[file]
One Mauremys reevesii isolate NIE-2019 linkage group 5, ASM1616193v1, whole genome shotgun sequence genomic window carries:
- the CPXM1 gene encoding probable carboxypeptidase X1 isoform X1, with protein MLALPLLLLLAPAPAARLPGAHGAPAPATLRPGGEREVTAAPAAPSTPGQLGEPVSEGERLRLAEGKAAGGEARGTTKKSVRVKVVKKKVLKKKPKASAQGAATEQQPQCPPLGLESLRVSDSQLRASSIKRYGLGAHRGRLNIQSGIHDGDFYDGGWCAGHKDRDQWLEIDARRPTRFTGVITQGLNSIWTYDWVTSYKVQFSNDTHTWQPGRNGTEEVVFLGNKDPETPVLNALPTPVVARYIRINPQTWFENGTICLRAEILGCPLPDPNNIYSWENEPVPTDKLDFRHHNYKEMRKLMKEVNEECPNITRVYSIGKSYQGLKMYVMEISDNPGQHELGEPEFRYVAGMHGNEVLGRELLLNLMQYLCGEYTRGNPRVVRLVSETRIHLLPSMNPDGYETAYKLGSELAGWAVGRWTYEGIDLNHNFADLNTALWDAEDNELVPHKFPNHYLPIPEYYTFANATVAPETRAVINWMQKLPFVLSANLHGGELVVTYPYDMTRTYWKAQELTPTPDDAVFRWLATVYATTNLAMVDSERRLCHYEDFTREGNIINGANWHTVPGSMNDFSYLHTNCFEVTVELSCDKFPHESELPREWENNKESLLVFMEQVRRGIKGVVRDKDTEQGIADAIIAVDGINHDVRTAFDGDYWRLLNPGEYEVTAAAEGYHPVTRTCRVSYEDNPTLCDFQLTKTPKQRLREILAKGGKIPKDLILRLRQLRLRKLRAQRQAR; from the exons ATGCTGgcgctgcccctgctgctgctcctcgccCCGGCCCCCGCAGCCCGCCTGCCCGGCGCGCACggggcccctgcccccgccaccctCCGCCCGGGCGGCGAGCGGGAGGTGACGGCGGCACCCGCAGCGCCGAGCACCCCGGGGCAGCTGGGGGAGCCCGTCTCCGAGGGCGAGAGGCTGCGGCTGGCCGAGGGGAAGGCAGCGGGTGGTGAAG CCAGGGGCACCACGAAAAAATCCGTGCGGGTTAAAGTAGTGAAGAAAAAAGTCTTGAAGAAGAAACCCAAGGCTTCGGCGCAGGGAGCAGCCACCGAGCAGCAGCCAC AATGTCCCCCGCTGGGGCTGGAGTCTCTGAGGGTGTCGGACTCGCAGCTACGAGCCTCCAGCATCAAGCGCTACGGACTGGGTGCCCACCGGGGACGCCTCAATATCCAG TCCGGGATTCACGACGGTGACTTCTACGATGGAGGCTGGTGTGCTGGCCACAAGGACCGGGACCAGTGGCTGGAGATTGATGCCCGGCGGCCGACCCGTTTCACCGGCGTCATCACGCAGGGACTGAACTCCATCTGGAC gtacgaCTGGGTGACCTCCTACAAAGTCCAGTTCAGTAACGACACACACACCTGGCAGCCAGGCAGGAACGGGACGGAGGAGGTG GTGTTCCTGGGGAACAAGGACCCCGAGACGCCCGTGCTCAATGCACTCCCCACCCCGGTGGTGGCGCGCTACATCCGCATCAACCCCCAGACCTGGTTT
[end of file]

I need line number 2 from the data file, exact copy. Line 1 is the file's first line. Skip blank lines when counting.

- the CPXM1 gene encoding probable carboxypeptidase X1 isoform X1, with protein MLALPLLLLLAPAPAARLPGAHGAPAPATLRPGGEREVTAAPAAPSTPGQLGEPVSEGERLRLAEGKAAGGEARGTTKKSVRVKVVKKKVLKKKPKASAQGAATEQQPQCPPLGLESLRVSDSQLRASSIKRYGLGAHRGRLNIQSGIHDGDFYDGGWCAGHKDRDQWLEIDARRPTRFTGVITQGLNSIWTYDWVTSYKVQFSNDTHTWQPGRNGTEEVVFLGNKDPETPVLNALPTPVVARYIRINPQTWFENGTICLRAEILGCPLPDPNNIYSWENEPVPTDKLDFRHHNYKEMRKLMKEVNEECPNITRVYSIGKSYQGLKMYVMEISDNPGQHELGEPEFRYVAGMHGNEVLGRELLLNLMQYLCGEYTRGNPRVVRLVSETRIHLLPSMNPDGYETAYKLGSELAGWAVGRWTYEGIDLNHNFADLNTALWDAEDNELVPHKFPNHYLPIPEYYTFANATVAPETRAVINWMQKLPFVLSANLHGGELVVTYPYDMTRTYWKAQELTPTPDDAVFRWLATVYATTNLAMVDSERRLCHYEDFTREGNIINGANWHTVPGSMNDFSYLHTNCFEVTVELSCDKFPHESELPREWENNKESLLVFMEQVRRGIKGVVRDKDTEQGIADAIIAVDGINHDVRTAFDGDYWRLLNPGEYEVTAAAEGYHPVTRTCRVSYEDNPTLCDFQLTKTPKQRLREILAKGGKIPKDLILRLRQLRLRKLRAQRQAR; from the exons ATGCTGgcgctgcccctgctgctgctcctcgccCCGGCCCCCGCAGCCCGCCTGCCCGGCGCGCACggggcccctgcccccgccaccctCCGCCCGGGCGGCGAGCGGGAGGTGACGGCGGCACCCGCAGCGCCGAGCACCCCGGGGCAGCTGGGGGAGCCCGTCTCCGAGGGCGAGAGGCTGCGGCTGGCCGAGGGGAAGGCAGCGGGTGGTGAAG CCAGGGGCACCACGAAAAAATCCGTGCGGGTTAAAGTAGTGAAGAAAAAAGTCTTGAAGAAGAAACCCAAGGCTTCGGCGCAGGGAGCAGCCACCGAGCAGCAGCCAC AATGTCCCCCGCTGGGGCTGGAGTCTCTGAGGGTGTCGGACTCGCAGCTACGAGCCTCCAGCATCAAGCGCTACGGACTGGGTGCCCACCGGGGACGCCTCAATATCCAG TCCGGGATTCACGACGGTGACTTCTACGATGGAGGCTGGTGTGCTGGCCACAAGGACCGGGACCAGTGGCTGGAGATTGATGCCCGGCGGCCGACCCGTTTCACCGGCGTCATCACGCAGGGACTGAACTCCATCTGGAC gtacgaCTGGGTGACCTCCTACAAAGTCCAGTTCAGTAACGACACACACACCTGGCAGCCAGGCAGGAACGGGACGGAGGAGGTG GTGTTCCTGGGGAACAAGGACCCCGAGACGCCCGTGCTCAATGCACTCCCCACCCCGGTGGTGGCGCGCTACATCCGCATCAACCCCCAGACCTGGTTT